Almost four years ago, Michael R. Caputo was fired from presidential candidate Donald Trump's campaign team following a spate of internal staff bickering.
But today the East Aurora political consultant with close ties to much of President Trump's inner circle officially joins that inner circle with his appointment as assistant secretary for public affairs in the Department of Health and Human Services. The post essentially serves as spokesman for the secretary and administration at a time when the department is playing a key role in the battle against the Covid-19 pandemic.
First reported by Politico Wednesday evening, the Washington-based website said the appointment appears to reflect Trump's dissatisfaction with HHS Secretary Alex Azar, portrayed in recent news stories as expressing serious fears about the coronavirus dangers as early as January. In recent tweets, Trump has denied being aware of Azar's concerns.
"White House officials believe that Azar has been shaping favorable coverage of his handling of the Covid-19 outbreak and trying to shift blame for the administration’s mishandled response, said two officials with knowledge of the situation," Politico reported.
Stefan I. Mychajliw Jr., a Republican candidate in the 27th Congressional District and the Erie County comptroller, said early Thursday that Caputo would not be speaking to the press and that he had been designated as spokesman. He issued a statement on his campaign letterhead.
"I’ve worked side by side with Michael on many campaigns, including President Trump’s victorious election in 2016. He is one of the best communications specialists in the country," Mychajliw said.
"We need measured leadership in Washington to help clearly communicate the hard work President Trump is putting in flattening the Coronavirus curve and getting our economy back on track," he added. "Michael will be a strong asset for the President in delivering that message.”
Mychajliw also portrayed Caputo as reflecting the president's economic concerns as millions of people file for unemployment claims in the face of the virus and a national retreat from normal routines.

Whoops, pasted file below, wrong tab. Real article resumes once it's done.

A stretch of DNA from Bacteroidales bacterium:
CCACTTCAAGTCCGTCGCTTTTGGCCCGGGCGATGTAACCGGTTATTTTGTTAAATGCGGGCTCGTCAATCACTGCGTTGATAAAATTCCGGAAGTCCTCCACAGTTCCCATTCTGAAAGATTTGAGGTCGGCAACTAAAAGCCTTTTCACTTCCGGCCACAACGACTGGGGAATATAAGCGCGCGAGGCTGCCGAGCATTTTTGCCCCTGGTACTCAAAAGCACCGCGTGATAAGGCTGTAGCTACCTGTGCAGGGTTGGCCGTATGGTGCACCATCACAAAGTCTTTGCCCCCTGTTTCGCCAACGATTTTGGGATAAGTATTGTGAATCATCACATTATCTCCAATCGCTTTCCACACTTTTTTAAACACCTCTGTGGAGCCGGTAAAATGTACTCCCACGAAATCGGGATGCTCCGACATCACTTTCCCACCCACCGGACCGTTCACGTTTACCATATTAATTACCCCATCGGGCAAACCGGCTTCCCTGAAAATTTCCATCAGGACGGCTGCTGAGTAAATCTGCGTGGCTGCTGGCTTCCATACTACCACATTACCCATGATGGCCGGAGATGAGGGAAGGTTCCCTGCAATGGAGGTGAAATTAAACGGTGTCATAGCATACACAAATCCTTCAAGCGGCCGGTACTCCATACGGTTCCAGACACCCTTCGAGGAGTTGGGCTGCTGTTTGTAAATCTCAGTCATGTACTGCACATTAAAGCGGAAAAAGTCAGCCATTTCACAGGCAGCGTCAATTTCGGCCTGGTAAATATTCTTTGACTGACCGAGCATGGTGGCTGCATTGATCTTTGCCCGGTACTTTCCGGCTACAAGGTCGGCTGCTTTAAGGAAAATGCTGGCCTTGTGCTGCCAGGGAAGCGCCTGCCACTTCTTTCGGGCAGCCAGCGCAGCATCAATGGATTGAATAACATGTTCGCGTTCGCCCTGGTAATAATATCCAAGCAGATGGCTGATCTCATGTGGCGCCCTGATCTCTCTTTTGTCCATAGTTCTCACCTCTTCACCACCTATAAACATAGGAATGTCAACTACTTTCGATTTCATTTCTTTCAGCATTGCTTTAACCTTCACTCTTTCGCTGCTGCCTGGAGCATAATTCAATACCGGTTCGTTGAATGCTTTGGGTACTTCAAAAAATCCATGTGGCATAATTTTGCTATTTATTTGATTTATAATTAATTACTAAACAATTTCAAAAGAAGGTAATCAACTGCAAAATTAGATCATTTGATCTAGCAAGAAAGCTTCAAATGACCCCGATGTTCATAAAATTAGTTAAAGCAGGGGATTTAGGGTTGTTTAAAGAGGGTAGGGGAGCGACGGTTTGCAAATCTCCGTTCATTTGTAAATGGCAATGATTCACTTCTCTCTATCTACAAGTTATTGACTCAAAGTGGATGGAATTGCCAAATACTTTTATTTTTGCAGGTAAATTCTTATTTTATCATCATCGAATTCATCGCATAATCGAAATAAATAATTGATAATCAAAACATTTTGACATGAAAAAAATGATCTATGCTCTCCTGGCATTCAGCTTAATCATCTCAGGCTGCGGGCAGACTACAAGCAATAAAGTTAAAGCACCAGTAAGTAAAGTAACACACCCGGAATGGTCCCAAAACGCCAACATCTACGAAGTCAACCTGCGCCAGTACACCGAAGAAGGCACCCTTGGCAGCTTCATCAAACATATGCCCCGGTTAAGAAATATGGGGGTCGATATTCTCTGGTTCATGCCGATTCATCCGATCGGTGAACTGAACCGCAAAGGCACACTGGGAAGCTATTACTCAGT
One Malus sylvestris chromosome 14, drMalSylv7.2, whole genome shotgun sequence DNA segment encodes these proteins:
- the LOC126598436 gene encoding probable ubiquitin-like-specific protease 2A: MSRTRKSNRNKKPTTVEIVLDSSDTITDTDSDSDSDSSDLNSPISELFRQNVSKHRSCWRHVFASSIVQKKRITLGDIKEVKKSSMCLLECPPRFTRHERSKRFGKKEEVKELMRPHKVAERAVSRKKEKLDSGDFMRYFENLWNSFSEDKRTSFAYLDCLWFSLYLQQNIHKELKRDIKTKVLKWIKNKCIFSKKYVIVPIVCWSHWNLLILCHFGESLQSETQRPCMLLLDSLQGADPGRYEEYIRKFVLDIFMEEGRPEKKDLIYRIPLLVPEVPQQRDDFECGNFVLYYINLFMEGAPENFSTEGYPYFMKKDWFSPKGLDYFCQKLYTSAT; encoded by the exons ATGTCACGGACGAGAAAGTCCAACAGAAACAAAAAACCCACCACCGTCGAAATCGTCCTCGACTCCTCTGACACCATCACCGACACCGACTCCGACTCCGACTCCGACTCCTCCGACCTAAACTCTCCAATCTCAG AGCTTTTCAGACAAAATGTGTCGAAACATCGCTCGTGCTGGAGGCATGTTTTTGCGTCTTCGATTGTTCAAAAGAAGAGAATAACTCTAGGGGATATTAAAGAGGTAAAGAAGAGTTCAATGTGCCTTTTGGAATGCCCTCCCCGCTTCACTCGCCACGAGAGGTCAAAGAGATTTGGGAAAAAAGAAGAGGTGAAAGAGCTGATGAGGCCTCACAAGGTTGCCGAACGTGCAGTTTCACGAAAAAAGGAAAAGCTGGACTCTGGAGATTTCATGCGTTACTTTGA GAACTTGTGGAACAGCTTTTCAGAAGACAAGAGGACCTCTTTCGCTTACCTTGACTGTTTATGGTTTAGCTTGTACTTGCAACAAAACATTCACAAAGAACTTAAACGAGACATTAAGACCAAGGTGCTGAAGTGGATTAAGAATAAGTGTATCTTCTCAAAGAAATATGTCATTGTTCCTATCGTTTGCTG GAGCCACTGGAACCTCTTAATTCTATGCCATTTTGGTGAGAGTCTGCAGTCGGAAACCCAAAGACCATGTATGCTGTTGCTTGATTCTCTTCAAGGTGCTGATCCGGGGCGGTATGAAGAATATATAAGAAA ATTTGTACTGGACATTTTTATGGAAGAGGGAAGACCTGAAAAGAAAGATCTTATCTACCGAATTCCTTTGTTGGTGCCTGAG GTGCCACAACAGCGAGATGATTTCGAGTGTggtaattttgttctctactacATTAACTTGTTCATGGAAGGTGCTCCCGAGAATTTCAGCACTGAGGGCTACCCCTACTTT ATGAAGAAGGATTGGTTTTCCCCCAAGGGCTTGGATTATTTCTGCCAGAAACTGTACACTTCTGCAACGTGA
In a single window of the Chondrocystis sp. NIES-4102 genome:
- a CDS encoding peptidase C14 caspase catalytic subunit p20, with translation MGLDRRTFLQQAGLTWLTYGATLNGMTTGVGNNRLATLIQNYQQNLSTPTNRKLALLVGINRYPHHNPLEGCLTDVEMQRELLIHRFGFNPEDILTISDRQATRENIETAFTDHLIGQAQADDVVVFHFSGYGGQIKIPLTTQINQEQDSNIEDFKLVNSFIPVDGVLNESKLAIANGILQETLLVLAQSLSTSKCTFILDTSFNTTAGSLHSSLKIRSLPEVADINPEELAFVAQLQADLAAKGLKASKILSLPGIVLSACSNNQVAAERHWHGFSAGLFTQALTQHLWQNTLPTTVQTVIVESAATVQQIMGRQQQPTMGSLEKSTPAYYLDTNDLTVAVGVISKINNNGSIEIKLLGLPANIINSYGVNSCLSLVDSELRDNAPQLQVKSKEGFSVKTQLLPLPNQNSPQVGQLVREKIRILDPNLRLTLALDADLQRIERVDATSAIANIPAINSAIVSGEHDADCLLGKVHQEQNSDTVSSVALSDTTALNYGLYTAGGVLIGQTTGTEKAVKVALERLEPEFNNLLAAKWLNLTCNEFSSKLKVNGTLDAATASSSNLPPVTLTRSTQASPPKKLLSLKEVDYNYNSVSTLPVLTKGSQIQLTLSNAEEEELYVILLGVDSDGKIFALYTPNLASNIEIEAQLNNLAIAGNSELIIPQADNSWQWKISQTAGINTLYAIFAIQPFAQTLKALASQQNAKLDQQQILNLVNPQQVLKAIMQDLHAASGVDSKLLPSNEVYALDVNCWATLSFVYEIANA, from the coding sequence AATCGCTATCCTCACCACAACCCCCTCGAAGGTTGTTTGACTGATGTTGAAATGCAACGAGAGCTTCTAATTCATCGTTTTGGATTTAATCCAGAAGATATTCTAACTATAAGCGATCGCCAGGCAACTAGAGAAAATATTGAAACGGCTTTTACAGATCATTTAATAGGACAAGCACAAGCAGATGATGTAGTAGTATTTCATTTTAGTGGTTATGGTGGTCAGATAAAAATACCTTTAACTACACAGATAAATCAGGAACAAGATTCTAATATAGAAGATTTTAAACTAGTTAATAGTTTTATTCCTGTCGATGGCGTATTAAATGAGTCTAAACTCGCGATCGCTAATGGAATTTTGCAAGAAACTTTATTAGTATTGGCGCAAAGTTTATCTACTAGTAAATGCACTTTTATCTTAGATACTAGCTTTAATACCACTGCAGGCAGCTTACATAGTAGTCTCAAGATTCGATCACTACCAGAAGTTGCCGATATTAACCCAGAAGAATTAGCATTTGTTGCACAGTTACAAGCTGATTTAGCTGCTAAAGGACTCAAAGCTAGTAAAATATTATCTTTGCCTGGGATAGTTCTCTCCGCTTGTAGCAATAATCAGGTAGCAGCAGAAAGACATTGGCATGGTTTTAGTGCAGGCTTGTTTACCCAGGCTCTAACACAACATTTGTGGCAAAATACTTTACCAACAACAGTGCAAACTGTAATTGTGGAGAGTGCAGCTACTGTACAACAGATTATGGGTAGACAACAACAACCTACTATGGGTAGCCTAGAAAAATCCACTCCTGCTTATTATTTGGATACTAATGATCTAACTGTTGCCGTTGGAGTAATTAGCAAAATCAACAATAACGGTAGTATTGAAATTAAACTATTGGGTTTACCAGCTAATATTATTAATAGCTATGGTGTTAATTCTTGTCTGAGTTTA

"He’s as worried as all of us are about the pandemic, but he’s been deeply affected by what he saw in East Aurora: local businesses closed, shopkeepers concerned for their survival, so many neighbors out of work," Mychajliw said. "He called it a ghost town; it really spooked him."
For more than a decade, Caputo has loomed large in GOP circles in New York and around the nation. He has been a close associate for many years of political consultant Roger Stone, who was recently convicted of seven felonies stemming from the investigation of former special counsel Robert Mueller. Indeed, Caputo led a national fundraising campaign for the man he considers his "mentor."
Caputo managed Buffalo real estate developer Carl P. Paladino's unsuccessful Republican campaign for governor in 2010, has worked with several local Republicans such as Assemblyman David J. DiPietro, and emerged as a top Trump lieutenant during the Manhattan businessman's New York primary campaign in 2016.
He appeared destined for a prominent place in any Trump administration when he was named communications manager for the Republican National Convention in Cleveland in 2016. But just a few weeks before the convention began, he was fired for mocking the firing of campaign manager Corey Lewandowski.
“Ding Dong the witch is dead,” he tweeted, complete with a “Wizard of Oz” image.
Still, Caputo has remained close to Trump and has even visited him in the Oval Office. Recently he is best known as a Stone defender and author of a book titled “The Ukraine Hoax,” which described an alleged conspiracy leading to Trump’s impeachment.